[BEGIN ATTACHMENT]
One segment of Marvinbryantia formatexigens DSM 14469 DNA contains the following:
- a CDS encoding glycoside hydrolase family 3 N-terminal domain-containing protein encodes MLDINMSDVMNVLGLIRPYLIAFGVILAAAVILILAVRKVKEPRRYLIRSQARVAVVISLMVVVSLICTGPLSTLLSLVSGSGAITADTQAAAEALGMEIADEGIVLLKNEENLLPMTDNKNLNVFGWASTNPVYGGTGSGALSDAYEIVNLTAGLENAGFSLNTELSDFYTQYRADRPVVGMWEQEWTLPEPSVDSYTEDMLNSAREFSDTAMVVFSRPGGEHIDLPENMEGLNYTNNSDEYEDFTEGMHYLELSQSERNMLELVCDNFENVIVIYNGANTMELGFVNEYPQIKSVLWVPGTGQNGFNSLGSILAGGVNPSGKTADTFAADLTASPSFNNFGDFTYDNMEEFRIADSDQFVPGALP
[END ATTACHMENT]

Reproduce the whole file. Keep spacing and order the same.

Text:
One segment of Marvinbryantia formatexigens DSM 14469 DNA contains the following:
- a CDS encoding glycoside hydrolase family 3 N-terminal domain-containing protein encodes MLDINMSDVMNVLGLIRPYLIAFGVILAAAVILILAVRKVKEPRRYLIRSQARVAVVISLMVVVSLICTGPLSTLLSLVSGSGAITADTQAAAEALGMEIADEGIVLLKNEENLLPMTDNKNLNVFGWASTNPVYGGTGSGALSDAYEIVNLTAGLENAGFSLNTELSDFYTQYRADRPVVGMWEQEWTLPEPSVDSYTEDMLNSAREFSDTAMVVFSRPGGEHIDLPENMEGLNYTNNSDEYEDFTEGMHYLELSQSERNMLELVCDNFENVIVIYNGANTMELGFVNEYPQIKSVLWVPGTGQNGFNSLGSILAGGVNPSGKTADTFAADLTASPSFNNFGDFTYDNMEEFRIADSDQFVPGALP